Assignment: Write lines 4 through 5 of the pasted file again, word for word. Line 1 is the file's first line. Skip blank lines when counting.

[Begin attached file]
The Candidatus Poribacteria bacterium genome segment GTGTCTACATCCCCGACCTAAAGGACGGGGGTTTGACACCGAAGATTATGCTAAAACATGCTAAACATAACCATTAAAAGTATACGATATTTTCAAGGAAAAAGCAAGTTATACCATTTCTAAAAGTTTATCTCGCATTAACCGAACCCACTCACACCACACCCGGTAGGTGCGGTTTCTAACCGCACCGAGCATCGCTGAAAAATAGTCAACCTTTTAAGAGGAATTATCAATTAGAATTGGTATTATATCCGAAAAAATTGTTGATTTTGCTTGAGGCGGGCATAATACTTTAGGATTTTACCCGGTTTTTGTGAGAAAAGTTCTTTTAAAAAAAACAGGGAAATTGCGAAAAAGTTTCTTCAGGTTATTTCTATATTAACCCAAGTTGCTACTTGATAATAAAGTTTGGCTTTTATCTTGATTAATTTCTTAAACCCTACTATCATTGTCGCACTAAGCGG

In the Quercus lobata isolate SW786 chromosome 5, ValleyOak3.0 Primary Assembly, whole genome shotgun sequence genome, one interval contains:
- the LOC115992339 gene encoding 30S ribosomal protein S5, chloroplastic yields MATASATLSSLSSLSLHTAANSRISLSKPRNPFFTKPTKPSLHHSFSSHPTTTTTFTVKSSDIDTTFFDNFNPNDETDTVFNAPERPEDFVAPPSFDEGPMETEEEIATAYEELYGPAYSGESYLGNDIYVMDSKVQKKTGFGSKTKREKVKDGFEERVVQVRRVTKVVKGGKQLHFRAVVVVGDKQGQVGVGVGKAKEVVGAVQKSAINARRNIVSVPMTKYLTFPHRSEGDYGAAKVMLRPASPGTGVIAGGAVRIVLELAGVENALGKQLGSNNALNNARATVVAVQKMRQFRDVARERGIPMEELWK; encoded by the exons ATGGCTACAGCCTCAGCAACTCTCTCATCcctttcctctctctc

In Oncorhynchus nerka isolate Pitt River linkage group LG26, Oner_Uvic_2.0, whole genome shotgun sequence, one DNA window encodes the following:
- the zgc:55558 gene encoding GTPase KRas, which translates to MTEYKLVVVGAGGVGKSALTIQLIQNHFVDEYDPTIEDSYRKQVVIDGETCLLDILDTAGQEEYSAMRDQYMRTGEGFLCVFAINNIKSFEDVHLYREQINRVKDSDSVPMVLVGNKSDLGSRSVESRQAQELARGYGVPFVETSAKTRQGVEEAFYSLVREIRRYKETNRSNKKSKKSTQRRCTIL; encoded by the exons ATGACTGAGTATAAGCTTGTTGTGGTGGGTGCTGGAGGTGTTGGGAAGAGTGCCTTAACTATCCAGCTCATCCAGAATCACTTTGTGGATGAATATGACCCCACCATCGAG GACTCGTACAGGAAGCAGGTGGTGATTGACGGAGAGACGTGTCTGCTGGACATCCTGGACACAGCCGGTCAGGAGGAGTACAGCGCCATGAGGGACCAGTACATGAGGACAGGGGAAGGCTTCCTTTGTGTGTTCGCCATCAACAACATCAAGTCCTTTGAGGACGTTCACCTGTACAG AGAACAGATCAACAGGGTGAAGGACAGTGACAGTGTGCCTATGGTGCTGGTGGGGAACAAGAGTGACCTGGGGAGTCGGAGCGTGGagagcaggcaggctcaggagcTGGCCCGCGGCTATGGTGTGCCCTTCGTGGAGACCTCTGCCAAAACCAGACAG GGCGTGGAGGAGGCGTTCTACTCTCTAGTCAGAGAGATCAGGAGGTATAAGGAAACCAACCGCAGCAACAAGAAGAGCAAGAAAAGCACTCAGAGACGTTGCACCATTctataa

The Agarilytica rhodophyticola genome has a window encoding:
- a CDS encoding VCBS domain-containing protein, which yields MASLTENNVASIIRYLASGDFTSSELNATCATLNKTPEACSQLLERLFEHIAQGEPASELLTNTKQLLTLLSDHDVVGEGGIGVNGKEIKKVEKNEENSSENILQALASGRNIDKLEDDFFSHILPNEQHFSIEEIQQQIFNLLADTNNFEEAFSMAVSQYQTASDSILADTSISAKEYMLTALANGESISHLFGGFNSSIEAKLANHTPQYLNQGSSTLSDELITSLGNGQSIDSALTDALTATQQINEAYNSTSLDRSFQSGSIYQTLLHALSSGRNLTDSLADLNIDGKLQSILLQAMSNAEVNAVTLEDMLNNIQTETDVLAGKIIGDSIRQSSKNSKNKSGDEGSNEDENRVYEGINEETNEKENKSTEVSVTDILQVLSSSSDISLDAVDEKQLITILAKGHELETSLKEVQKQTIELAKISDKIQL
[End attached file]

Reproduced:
In Oncorhynchus nerka isolate Pitt River linkage group LG26, Oner_Uvic_2.0, whole genome shotgun sequence, one DNA window encodes the following:
- the zgc:55558 gene encoding GTPase KRas, which translates to MTEYKLVVVGAGGVGKSALTIQLIQNHFVDEYDPTIEDSYRKQVVIDGETCLLDILDTAGQEEYSAMRDQYMRTGEGFLCVFAINNIKSFEDVHLYREQINRVKDSDSVPMVLVGNKSDLGSRSVESRQAQELARGYGVPFVETSAKTRQGVEEAFYSLVREIRRYKETNRSNKKSKKSTQRRCTIL; encoded by the exons ATGACTGAGTATAAGCTTGTTGTGGTGGGTGCTGGAGGTGTTGGGAAGAGTGCCTTAACTATCCAGCTCATCCAGAATCACTTTGTGGATGAATATGACCCCACCATCGAG GACTCGTACAGGAAGCAGGTGGTGATTGACGGAGAGACGTGTCTGCTGGACATCCTGGACACAGCCGGTCAGGAGGAGTACAGCGCCATGAGGGACCAGTACATGAGGACAGGGGAAGGCTTCCTTTGTGTGTTCGCCATCAACAACATCAAGTCCTTTGAGGACGTTCACCTGTACAG AGAACAGATCAACAGGGTGAAGGACAGTGACAGTGTGCCTATGGTGCTGGTGGGGAACAAGAGTGACCTGGGGAGTCGGAGCGTGGagagcaggcaggctcaggagcTGGCCCGCGGCTATGGTGTGCCCTTCGTGGAGACCTCTGCCAAAACCAGACAG GGCGTGGAGGAGGCGTTCTACTCTCTAGTCAGAGAGATCAGGAGGTATAAGGAAACCAACCGCAGCAACAAGAAGAGCAAGAAAAGCACTCAGAGACGTTGCACCATTctataa